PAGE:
UTA Magazine
CASE Award Winner To Magazine Home Page



Buzz Cuts

Summary of noteworthy campus happenings

Environmentally friendly. Mavericks Go Green, a Web site devoted to UT Arlington’s sustainability efforts, launched in February. It’s a one-stop shop for the latest information on sustainability projects and environmental events on campus and elsewhere and includes a resource listing. An initiative of the President’s Sustainability Committee, the site features academic and research efforts and is a vehicle for facilitating collaboration within and outside the University.


Walk this way. Yates Street will soon become a pedestrian mall. The 0.11-mile road, which runs north and south next to Nedderman Hall, will get a $7.5 million facelift beginning this summer. The project, approved by the UT System Board of Regents in February, will further push vehicular traffic to the campus’ edge and add green space. Both are components of the updated Master Plan. Phase one is expected to last a year. Phase two will be done in conjunction with construction of the Engineering Research Building (see story: 'Q&A: Bill Carroll').


Where buffalo roam? Prairie dogs and bison may thrive in a Fort Worth prairie ecosystem if award-winning plans by a multidisciplinary team of graduate students become reality. Students in the School of Urban and Public Affairs’ environmental planning course in fall 2007 won the Student Project Award from the Midwest Section of the Texas chapter of the American Planning Association. The project focuses on the proposed Fort Worth Prairie Park, a 1,983-acre section of prairie in southwest Tarrant County. The acreage includes some of the last remaining original Fort Worth prairie ecosystem. The students’ report identifies elements of conservation design and conservation biology that would be most important in the park anchoring a network of reserves and ecological corridors leading to the Western Cross Timbers.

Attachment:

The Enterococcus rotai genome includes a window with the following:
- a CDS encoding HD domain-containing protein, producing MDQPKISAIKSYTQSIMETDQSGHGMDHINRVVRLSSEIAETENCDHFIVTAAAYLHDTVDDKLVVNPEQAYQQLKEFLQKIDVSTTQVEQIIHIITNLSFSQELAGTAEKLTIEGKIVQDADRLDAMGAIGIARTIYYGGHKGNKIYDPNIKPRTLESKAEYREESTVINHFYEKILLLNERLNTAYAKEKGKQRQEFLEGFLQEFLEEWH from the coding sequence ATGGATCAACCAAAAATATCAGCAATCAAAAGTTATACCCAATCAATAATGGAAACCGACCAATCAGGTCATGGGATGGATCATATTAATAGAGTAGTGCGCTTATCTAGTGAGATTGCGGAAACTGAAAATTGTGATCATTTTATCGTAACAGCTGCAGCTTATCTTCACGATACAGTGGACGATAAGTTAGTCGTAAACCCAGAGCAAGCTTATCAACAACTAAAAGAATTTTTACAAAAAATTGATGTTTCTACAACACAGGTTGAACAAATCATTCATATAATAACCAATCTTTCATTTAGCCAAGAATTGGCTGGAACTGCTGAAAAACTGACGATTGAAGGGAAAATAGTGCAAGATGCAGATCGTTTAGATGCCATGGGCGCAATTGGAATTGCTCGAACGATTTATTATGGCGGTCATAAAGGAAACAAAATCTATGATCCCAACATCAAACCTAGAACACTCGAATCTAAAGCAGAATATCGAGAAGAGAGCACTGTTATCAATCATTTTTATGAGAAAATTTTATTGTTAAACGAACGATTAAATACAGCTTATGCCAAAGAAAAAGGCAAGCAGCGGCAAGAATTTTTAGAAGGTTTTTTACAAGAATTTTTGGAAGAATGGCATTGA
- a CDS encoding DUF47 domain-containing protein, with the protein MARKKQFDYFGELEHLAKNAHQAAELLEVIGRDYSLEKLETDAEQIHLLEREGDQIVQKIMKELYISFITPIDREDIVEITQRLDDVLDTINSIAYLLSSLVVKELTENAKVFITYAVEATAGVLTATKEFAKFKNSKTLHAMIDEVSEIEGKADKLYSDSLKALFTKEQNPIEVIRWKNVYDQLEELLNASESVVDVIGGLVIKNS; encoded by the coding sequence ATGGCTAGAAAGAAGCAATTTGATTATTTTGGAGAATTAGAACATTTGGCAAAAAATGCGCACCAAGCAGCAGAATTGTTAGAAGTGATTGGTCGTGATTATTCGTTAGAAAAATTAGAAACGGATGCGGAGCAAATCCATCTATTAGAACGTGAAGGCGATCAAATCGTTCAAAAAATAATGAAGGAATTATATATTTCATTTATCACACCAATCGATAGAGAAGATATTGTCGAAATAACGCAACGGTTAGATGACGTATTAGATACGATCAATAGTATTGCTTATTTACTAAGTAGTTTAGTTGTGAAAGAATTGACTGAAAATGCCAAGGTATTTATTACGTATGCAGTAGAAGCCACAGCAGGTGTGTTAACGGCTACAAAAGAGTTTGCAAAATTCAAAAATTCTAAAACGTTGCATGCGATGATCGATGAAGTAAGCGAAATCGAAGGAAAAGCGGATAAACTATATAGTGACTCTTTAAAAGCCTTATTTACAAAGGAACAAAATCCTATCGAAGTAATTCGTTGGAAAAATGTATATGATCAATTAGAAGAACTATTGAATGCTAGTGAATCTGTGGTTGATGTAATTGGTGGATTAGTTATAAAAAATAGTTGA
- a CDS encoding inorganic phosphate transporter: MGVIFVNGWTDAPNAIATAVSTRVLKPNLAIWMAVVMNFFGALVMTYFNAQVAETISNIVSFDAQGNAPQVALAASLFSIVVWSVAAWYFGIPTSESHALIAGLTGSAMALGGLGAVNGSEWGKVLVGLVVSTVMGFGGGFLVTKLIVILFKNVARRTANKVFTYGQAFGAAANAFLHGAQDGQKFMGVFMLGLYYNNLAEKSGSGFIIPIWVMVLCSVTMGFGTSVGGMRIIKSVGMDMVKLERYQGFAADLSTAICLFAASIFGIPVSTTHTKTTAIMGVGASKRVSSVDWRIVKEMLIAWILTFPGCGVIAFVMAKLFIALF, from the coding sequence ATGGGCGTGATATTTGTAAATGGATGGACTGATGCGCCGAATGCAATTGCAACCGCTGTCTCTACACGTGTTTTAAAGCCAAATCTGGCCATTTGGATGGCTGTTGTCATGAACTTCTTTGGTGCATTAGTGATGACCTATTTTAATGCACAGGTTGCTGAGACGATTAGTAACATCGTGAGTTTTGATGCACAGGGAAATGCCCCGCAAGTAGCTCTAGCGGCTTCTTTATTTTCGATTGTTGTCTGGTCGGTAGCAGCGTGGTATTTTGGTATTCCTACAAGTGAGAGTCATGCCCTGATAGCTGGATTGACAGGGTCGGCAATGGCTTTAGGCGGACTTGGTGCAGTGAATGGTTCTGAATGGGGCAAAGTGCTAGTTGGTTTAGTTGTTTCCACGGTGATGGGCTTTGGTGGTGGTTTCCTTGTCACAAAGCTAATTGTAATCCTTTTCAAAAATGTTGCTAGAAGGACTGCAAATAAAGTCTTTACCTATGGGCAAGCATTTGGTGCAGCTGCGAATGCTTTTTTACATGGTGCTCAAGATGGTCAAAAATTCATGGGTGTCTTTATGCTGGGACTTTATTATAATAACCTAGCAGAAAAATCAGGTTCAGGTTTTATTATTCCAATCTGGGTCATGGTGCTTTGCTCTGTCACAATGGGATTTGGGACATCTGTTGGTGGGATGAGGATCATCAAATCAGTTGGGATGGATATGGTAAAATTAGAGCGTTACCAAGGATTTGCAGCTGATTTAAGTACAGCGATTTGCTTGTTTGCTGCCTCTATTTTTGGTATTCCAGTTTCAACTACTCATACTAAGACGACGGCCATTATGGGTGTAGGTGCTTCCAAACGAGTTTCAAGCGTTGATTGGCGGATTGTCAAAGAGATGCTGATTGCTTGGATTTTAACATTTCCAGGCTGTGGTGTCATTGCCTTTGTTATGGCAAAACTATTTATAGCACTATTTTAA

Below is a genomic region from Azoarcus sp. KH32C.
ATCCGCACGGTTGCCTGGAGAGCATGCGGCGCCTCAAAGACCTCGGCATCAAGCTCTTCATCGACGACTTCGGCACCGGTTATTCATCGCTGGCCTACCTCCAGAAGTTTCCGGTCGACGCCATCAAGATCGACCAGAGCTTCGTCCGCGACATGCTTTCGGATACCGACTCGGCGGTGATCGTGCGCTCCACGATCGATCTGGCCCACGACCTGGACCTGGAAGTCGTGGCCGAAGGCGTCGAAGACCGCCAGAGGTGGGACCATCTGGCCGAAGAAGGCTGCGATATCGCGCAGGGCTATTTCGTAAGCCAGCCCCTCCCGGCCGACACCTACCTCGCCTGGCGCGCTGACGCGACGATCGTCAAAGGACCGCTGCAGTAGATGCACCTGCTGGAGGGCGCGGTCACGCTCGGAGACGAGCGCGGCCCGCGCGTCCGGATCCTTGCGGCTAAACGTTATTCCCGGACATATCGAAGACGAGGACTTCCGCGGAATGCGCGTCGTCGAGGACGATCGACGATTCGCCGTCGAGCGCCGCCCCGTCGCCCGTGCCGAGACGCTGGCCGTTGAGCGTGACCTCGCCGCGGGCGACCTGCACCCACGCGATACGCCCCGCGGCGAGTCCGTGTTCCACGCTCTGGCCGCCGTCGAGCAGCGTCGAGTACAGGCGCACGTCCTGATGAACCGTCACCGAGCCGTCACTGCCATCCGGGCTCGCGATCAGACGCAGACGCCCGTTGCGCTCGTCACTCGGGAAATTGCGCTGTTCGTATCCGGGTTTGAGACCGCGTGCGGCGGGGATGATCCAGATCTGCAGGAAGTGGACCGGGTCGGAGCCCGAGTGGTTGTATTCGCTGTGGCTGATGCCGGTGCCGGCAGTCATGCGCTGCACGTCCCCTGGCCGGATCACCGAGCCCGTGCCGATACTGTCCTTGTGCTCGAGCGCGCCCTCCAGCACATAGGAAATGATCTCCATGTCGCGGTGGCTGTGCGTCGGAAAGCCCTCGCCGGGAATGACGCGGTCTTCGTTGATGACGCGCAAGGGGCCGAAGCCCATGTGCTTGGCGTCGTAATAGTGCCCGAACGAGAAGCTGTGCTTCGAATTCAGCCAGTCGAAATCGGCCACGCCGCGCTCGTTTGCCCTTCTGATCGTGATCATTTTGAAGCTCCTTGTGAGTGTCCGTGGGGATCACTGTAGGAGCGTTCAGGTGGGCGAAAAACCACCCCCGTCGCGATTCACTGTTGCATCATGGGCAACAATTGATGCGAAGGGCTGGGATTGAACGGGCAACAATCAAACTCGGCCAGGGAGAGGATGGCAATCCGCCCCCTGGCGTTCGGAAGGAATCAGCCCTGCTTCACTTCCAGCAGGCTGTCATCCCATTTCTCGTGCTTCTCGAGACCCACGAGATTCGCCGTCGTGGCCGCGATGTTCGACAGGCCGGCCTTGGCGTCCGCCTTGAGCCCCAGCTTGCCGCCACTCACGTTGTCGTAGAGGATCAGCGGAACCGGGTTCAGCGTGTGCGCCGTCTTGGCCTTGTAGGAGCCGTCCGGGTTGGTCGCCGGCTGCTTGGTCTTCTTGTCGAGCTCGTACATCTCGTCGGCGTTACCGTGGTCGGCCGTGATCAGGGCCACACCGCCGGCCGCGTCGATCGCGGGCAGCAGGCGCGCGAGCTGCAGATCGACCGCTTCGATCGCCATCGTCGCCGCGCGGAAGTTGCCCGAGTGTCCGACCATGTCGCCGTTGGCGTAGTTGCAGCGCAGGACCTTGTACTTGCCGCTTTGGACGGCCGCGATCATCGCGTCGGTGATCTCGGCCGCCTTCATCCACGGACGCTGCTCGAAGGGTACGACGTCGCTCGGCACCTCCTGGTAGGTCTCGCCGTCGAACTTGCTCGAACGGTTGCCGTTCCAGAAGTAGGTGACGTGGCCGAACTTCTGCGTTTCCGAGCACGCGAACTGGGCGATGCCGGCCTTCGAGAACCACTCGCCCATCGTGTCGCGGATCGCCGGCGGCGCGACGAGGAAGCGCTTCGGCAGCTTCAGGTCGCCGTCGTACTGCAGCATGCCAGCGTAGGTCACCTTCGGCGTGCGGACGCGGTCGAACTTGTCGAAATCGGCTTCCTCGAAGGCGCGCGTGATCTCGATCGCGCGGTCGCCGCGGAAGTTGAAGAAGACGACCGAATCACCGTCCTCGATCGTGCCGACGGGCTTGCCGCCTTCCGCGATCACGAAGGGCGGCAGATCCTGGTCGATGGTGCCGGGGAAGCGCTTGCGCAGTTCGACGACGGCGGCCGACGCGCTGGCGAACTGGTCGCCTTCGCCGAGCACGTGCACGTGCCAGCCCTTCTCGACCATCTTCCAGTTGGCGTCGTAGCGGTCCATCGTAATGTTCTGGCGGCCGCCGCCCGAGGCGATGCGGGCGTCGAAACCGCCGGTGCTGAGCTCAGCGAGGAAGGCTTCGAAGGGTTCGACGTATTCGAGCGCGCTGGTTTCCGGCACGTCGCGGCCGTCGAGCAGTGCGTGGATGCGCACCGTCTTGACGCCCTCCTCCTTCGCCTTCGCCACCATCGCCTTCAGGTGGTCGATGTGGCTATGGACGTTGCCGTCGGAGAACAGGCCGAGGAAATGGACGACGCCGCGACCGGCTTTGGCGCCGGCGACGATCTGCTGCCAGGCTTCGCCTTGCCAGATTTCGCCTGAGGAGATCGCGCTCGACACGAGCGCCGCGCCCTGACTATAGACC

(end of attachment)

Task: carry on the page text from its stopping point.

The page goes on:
Play it safe. The U.S. Occupational Safety and Health Administration has selected UT Arlington to serve as an OSHA Training Institute (OTI) Education Center. This addition to the University’s Division for Enterprise Development will serve safety and health instructional needs throughout Region VI, which includes Texas, Arkansas, Louisiana, New Mexico and Oklahoma. The OTI Education Center will offer OSHA training courses to help ensure employers a healthy work environment and enable employees to recognize and prevent unsafe work practices. 


Learn and live. The School of Nursing has received more than $1 million to help meet the demand for nurses by providing a hospital-based, accelerated bachelor of science in nursing program. An in-kind donation of $664,848 from Texas Health Resources will be coupled with a three-year, $556,291 grant from the Texas Higher Education Coordinating Board. The project, LEARN (Leveraging Existing Academic Resources in Nursing), aims to increase enrollment, maximize graduation rates and improve readiness to practice. The U.S. Bureau of Labor Statistics projects a need for more than one million new and replacement registered nurses by 2012. Estimates indicate that Texas nursing schools should increase the number of initial registered nurse licensure graduates by 50 percent by 2010 to meet population demands in 2020.

Other Stories


(Winter 2004 to present)

Contact Us


Office of University Publications

502 S. Cooper St.
279 Fine Arts Building
Box 19647
Arlington, TX 76019-0647